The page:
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Opinion Essay

An opinion essay is nothing more than an essay that focuses on a single opinion. You pick a point of view that you're either in support of or against, and that's all you focus on. Your supporting information will all contribute to that one point of view.

In contrast to an argumentative essay, a persuasive essay, or a pros and cons essay, the opinion essay focuses on one opinion. There's no counterpoints. There's no contrasting points of view. There's no comparison of advantages and disadvantages.

How to Write an Opinion Essay

The basic five-paragraph essay structure, which you have probably used many times by this point, works extremely well for an opinion essay. It's a starting point, and when you get to university your profs will expect a more complex approach to essay writing. If you feel confident about your essay-writing skills, you can certainly branch out into longer and more complex essays. But this basic five-paragraph outline is a good starting point, especially if you feel uncertain of your ability.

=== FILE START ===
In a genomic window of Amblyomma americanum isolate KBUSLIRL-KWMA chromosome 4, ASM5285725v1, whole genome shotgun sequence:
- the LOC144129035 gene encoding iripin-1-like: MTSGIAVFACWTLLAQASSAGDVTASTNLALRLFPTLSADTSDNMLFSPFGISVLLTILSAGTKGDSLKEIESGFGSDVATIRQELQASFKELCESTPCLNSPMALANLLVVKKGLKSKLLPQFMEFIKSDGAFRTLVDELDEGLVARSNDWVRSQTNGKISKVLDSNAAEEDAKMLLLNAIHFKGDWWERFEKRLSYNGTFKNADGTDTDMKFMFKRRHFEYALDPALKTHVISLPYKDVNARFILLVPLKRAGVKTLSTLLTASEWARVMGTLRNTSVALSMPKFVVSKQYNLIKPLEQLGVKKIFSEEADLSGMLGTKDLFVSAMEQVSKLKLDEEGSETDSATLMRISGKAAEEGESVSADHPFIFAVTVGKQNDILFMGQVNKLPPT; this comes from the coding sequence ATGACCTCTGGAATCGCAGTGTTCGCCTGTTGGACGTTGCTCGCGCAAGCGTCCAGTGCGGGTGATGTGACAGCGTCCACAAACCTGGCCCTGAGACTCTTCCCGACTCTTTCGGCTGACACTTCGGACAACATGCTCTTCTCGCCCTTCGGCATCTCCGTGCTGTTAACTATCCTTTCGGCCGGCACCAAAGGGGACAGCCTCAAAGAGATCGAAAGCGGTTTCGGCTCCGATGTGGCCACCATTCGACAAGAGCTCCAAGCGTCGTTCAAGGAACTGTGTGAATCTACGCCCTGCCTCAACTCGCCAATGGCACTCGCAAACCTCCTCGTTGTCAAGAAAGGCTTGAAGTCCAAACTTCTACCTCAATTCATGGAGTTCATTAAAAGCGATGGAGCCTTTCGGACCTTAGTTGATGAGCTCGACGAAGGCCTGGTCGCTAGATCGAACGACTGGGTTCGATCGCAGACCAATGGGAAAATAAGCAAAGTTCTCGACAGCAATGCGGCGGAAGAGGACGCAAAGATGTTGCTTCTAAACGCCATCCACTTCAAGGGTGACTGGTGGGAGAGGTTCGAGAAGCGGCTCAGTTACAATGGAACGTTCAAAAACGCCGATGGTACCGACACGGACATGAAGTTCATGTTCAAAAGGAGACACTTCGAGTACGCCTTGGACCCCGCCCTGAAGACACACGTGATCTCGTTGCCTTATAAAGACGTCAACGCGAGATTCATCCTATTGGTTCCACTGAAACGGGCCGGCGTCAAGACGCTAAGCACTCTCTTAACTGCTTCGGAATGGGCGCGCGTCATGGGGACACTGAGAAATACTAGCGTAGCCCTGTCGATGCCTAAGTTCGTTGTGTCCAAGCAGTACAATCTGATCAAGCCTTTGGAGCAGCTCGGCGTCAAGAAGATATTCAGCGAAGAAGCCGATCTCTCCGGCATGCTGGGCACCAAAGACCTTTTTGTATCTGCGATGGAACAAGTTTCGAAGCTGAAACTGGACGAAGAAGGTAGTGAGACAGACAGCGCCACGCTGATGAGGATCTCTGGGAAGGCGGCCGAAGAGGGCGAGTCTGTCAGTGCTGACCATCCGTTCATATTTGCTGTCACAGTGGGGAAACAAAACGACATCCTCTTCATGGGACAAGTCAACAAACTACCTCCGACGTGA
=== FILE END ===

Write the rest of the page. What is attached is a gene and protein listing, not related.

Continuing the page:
An opinion essay exists to prove your main point - your thesis. This should be clearly stated in your opening paragraph. Don't leave the reader to guess what your position is on the issue - make a clear stand!

Next, develop your argument in the body of your essay. Each paragraph should contain a single, clear idea that support your point of view. You can use examples and illustration, cause-and-effect reasoning, comparison/contrast or other methods of development to support your argument.

Research: Any statements you make that would cause a reader to say, "Wait, how do you know that's true?" need to be backed up with documentation from outside sources ("I saw something on TV about it one time" would not be considered adequate documentation). Refer to the handout "What is Research?" for further details.

Remember that a paragraph is three to five sentences that develop a single, clear idea. A good paragraph often begins with a topic sentence that sums up your main idea.

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